DNR Busy Testing Deer For Chronic Wasting Disease
The sun has set on firearm deer hunting season in Minnesota, but the staff at the Minnesota Department of Natural Resources remain busy, testing harvested deer for Chronic Wasting Disease (CWD).
“The problem we’re having is we’re starting to see more positive animals spread a little further on the landscape so we’re seeing what we’re calling a persistent infection that’s radiating out from our epicenter,” said, DNR Wildlife Research Manager Lou Cornicelli.
CWD is a neurological disease, dropping a deer’s life expectancy to about two years.
The problem is more widespread in Wisconsin – but the fear is Minnesota’s population could be on the same path.
“Chronic Wasting Disease poses a serious risk to both our economy and our way of life,” said Senator Amy Klobuchar. “It’s time we have a more coordinated federal response to chronic wasting disease.”
Standing alongside Cornicelli and Craig Engwall, executive director of the Minnesota Deer Hunters Association, Sen. Klobuchar called on federal agencies such as the U.S. Department of Agriculture and U.S. Department of Interior to address the disease.
She wants them to better expand the tracking and mapping of CWD, and establish universal standards for transporting deer across state lines. Because of CWD, the DNR banned hunters from bringing deer harvested outside of Minnesota into the state in 2016. Sen. Klobuchar said Mississippi Senator Roger Wicker, a Republican, is working with her on the matter.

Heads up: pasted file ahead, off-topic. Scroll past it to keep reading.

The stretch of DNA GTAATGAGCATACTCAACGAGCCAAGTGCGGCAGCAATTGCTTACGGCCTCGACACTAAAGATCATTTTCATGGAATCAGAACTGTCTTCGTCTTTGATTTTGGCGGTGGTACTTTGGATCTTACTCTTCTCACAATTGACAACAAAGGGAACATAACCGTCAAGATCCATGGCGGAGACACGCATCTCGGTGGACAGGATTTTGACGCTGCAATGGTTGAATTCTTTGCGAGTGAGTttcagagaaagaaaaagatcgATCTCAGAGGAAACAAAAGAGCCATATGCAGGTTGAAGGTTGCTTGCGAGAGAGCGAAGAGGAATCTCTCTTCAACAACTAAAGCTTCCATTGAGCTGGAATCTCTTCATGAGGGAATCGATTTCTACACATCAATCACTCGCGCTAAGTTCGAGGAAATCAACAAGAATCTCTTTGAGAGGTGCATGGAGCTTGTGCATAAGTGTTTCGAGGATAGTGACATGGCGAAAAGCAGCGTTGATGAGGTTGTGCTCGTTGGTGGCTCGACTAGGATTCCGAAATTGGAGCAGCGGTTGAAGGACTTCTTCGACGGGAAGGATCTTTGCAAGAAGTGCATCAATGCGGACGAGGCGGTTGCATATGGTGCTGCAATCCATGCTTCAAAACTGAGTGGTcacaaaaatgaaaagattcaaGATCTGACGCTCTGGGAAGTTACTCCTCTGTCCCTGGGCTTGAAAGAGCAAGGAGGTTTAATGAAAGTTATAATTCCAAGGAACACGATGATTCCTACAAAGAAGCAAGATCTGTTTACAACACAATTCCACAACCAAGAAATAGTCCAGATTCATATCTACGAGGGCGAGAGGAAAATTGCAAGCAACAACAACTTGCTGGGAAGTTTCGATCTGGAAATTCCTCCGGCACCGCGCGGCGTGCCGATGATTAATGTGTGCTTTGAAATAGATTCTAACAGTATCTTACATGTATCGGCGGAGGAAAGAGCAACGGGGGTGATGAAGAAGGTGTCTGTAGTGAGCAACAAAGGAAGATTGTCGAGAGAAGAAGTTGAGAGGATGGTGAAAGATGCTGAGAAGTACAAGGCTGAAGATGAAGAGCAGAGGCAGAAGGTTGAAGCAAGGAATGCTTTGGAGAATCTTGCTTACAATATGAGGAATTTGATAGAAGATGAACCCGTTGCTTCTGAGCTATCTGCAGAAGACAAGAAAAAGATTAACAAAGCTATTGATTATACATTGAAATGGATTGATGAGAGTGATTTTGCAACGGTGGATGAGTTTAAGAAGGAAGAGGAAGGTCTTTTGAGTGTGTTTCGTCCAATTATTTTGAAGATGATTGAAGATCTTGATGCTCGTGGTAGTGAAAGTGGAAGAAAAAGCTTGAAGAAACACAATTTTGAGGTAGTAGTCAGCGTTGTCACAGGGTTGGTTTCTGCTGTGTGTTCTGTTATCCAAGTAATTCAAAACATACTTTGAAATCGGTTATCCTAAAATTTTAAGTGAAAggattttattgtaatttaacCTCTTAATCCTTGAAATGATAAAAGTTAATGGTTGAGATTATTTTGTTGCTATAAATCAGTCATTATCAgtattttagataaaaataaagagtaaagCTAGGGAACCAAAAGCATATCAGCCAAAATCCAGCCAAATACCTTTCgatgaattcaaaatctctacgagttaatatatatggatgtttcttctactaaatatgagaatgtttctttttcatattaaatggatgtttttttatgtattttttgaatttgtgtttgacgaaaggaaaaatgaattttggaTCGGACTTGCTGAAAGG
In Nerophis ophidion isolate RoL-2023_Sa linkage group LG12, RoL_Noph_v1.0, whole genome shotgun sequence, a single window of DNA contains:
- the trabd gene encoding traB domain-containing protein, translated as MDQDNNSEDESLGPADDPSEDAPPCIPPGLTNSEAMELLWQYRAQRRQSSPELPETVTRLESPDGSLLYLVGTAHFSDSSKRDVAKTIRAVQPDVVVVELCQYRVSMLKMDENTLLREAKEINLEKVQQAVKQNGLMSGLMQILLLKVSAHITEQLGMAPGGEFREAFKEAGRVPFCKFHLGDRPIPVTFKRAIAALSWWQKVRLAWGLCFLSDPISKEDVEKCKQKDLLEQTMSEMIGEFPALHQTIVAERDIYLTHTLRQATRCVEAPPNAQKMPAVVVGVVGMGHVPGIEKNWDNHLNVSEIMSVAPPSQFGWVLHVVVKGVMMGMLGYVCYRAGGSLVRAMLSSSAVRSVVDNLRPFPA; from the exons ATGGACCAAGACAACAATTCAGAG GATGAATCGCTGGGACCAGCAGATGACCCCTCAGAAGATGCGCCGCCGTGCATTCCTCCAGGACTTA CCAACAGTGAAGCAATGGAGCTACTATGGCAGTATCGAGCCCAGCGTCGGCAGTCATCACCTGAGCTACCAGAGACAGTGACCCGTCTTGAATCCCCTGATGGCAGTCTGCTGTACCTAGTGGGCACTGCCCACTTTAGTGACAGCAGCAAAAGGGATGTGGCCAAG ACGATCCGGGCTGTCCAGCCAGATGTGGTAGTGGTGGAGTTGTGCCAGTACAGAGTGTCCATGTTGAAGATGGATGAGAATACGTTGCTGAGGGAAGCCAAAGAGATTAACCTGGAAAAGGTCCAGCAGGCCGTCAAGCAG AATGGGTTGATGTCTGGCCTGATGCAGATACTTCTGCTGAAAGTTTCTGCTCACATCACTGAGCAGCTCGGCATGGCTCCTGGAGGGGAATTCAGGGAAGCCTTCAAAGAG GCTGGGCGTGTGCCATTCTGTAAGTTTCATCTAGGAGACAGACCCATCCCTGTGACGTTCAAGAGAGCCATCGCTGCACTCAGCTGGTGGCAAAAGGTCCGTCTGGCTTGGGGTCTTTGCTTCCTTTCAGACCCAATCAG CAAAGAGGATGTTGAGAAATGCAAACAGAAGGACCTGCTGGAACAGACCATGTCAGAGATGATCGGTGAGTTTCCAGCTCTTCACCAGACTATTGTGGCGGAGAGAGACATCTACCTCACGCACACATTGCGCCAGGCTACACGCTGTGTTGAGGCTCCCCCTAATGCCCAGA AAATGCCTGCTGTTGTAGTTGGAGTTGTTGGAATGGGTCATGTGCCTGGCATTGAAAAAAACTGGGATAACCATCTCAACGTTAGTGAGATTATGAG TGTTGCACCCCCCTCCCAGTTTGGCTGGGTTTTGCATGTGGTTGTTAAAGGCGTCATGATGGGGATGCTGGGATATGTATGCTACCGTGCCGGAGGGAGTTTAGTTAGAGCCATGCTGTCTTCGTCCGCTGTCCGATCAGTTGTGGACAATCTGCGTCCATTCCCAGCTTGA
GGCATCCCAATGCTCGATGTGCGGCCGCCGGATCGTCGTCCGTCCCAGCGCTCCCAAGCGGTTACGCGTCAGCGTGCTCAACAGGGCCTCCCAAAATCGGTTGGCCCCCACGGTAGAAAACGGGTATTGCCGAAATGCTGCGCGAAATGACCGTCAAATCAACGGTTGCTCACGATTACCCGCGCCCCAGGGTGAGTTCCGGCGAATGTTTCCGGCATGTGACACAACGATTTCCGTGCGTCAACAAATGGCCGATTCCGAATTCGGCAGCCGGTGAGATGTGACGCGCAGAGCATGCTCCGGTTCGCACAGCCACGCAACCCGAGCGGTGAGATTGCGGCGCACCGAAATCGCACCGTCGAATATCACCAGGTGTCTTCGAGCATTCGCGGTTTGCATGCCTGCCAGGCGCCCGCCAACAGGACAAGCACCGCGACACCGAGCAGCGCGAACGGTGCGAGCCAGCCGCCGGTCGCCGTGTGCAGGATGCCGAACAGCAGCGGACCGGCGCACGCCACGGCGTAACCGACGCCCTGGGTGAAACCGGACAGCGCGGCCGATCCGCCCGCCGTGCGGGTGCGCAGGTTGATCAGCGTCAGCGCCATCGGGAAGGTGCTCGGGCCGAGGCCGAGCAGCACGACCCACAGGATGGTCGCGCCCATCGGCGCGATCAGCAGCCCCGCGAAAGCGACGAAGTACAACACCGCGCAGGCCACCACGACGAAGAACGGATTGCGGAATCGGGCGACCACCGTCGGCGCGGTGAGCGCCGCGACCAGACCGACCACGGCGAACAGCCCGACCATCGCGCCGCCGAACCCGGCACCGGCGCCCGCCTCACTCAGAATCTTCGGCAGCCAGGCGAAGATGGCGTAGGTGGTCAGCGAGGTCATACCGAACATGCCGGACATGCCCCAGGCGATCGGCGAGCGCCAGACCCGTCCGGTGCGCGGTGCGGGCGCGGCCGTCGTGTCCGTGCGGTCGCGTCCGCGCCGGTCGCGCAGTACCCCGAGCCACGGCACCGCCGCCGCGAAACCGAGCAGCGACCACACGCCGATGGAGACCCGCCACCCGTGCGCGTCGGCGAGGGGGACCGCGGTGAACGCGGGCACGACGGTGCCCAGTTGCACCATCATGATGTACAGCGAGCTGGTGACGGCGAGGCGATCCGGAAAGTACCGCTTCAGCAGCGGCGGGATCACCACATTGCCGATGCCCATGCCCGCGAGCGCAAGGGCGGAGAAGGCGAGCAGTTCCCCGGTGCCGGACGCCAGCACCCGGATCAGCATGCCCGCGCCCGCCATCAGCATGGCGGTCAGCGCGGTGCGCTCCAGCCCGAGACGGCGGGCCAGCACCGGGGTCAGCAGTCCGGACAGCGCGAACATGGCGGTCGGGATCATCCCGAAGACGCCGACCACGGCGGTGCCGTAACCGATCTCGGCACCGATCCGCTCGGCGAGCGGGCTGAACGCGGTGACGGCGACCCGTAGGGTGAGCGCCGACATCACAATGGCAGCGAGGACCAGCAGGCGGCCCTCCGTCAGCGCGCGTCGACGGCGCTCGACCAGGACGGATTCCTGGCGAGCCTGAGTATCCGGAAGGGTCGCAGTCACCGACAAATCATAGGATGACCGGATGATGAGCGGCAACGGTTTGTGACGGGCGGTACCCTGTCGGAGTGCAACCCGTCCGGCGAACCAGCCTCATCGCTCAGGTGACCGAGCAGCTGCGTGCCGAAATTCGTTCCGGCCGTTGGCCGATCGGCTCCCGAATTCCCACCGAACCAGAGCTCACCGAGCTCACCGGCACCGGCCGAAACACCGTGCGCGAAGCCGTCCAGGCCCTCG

From gun shops to meat processing plants, the sporting industry is estimated at around $1.3 billion in Minnesota. A number that is feared to shrink if hunters put down their guns over CWD concerns.
In Wisconsin, Cornicelli said the number of hunters is down seven percent since the discovery of the disease. In southeastern Minnesota, he said hunting numbers have dropped six to eight percent, likely due to CWD.
“For those towns in northern Minnesota, I live near Big Fork, Minnesota, town of about 500. It’s orange all fall. It really makes or breaks some of those businesses,” said Engwall.
Funding for doing surveillance is also a concern for the DNR, said Cornicelli. He said they’ve spent about $1 million on CWD, money that came from the sales of hunting and fishing licenses. Federal funding would be helpful, allowing the DNR to allocate its money to other projects he said.
Taking the disease seriously is another aspect the group was focused on, even though there have been no reports of humans contracting CWD. While the problem might be small now, Cornicelli worries what it could become years down the road.
“We’d like folks to think about this as an enduring infection that’s gonna have an effect on your grandchildren and their opportunity (to hunt),” said Cornicelli.
Since July 1, the DNR reports there have been eight positive tests for CWD.